Super Bowl XLVIII Goes Green (and It has nothing to do with legalized marijuana)

Super Bowl XLVIII was held in New York this past weekend and the grass, the Seattle Seahawks, or the numerous marijuana jokes were not the only things that were green about it. Unbeknownst to the large majority, there was a sustainability focus at Met Life Stadium during America’s biggest sports weekends that is typically characterized by rampant consumption.  According to an article by Matt Brass, the consumption aspect to the Super Bowl is not changing but the NFL is undertaking actions to try and soften it’s environmental impact.

It is estimated that Americans will eat “1.23 billion chicken wings, drink 325 million gallons of beer and eat 3.8 million pounds of popcorn.” Yes, you read that right, 3.8 million POUNDS of popcorn.

So now you’re asking what the NFL did in terms of sustainability. No, they didn’t magically replace billions of chicken, replenish the earth’s water supply or plant corn crops, but they took baby steps to minimize the Super Bowl’s environmental footprint, at least in the stadium.

  1. The Super Bowl was held at Met Life Stadium – the league’s greenest venue. Met Life’s sustainability resume can be seen here.
  2. All of the cooking oil used will be converted to bio-diesel
  3. Polystyrene foam containers were eliminated from use
  4. Recycling and composting at every opportunity

Again, these are baby steps that were undertaken by America’s most popular sport organization that has little pressure from competition or consumers to do so. Considering the above scenario, the NFL should be commended on taking the initiative to start addressing environmental concerns.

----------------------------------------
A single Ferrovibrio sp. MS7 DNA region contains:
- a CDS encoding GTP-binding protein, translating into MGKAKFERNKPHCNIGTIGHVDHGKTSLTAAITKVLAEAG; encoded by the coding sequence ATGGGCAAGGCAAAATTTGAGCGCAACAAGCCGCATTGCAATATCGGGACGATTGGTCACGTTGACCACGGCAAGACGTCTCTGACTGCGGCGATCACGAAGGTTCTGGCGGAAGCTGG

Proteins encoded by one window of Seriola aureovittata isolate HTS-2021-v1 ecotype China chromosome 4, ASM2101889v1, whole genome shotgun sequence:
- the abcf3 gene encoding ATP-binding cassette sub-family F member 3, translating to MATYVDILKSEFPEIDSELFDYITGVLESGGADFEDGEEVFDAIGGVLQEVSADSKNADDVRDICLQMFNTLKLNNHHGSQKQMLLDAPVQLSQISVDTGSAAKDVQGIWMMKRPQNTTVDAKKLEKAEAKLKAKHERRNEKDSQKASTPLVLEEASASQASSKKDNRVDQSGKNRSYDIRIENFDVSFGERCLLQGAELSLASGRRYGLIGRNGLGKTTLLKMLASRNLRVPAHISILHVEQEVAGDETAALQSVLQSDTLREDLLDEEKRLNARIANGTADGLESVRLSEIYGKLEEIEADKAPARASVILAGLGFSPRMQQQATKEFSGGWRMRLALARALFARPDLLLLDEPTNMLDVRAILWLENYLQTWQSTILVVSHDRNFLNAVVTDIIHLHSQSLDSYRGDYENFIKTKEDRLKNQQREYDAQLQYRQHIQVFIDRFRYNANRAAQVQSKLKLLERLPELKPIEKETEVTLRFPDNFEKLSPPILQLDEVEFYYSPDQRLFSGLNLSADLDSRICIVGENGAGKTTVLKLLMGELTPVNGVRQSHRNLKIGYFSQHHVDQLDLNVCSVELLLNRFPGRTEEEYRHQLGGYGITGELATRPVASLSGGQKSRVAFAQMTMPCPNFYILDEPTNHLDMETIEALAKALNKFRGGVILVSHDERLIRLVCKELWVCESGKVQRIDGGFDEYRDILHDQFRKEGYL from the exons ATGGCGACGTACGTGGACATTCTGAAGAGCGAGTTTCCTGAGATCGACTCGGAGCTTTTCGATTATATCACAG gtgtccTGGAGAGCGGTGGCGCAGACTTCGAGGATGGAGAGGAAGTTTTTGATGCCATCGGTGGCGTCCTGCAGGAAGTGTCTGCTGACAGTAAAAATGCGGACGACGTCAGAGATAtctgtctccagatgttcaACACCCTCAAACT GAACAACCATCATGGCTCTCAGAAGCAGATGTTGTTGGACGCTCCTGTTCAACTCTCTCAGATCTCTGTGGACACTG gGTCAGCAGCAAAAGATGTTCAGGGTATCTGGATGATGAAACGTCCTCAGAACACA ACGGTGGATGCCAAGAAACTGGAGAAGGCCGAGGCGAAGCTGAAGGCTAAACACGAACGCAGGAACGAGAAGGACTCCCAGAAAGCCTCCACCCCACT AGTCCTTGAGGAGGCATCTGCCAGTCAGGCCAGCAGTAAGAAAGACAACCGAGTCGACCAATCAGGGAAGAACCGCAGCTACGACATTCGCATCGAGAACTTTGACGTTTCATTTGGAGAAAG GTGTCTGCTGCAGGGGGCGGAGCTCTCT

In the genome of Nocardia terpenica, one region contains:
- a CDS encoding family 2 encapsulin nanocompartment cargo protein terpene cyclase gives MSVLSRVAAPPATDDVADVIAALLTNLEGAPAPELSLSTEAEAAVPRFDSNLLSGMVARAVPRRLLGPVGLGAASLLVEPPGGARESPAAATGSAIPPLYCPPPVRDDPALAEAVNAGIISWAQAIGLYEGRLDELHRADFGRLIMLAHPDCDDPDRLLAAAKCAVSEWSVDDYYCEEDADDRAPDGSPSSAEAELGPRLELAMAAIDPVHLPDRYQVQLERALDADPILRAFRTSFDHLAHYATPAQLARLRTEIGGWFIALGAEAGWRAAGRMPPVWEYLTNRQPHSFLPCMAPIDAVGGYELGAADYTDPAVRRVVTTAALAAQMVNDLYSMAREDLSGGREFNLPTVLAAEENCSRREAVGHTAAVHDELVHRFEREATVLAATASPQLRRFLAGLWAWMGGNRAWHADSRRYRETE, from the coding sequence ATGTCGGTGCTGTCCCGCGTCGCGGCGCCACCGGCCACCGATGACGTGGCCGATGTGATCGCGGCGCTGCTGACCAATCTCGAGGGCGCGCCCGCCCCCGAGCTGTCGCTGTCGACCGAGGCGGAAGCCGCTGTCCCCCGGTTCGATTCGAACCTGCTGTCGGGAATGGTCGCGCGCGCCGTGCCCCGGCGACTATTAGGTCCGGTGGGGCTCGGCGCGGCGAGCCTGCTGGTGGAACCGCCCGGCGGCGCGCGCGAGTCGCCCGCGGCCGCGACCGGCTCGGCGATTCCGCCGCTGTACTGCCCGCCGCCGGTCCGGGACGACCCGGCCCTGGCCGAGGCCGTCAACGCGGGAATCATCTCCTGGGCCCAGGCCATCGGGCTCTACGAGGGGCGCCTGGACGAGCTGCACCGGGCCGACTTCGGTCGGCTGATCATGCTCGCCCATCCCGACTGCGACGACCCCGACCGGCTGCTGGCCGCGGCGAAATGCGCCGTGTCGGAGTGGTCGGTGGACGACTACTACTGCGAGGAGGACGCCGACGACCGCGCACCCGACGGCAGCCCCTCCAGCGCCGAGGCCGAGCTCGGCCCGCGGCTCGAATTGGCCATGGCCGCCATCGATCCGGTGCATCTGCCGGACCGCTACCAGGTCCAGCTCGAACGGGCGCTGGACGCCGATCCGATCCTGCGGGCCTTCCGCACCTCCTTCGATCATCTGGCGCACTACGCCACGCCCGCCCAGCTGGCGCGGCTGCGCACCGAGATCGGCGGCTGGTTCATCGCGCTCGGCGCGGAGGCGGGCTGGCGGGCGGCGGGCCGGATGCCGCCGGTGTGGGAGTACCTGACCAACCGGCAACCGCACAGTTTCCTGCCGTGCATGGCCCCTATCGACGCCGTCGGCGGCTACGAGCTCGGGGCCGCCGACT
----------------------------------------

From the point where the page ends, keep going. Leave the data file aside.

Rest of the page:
What I also noticed about the green initiatives at the Super Bowl was that the NFL did not market or publicize what was happening, at least not up here in Canada. Nevertheless, after reading about this I started thinking back to class concepts about the Green Marketing Strategy that the NFL employed.

Green Marketing Strategy Matrix – Ginsberg and Bloom

From reading “Choosing the Right Green Marketing Strategy” by Jill Meredith Ginsberg and Paul N. Bloom, it seems that the NFL is employing a Lean Green strategy. According the the article a company with a lean green strategy “tries to be good corporate citizens, but they are not focused on publicizing or marketing their green initiatives. Instead, they are interested in reducing costs and improving efficiencies through pro-environmental activities,thereby creating a lower-cost competitive advantage, not a green one.”

It is also worth noting that the typical NFL fan may not care a whole lot about sustainability and “going green.” If the NFL made a public announcement, they risk alienating some of their fans and changing their brand perceptions. Furthermore, bringing attention to minor sustainability initiatives may open up the NFL to more criticism about what they aren’t  doing rather than the positive things they are doing. 

But this could all change in the future and sustainability could spread to every team in the league. As Americans become more in-tune with sustainability, you may see the NFL, and other sports organizations,  promote their green initiatives more heavily. However, at the moment the NFL is just taking small steps – but those small steps will eventually get the company further up the sustainability mountain.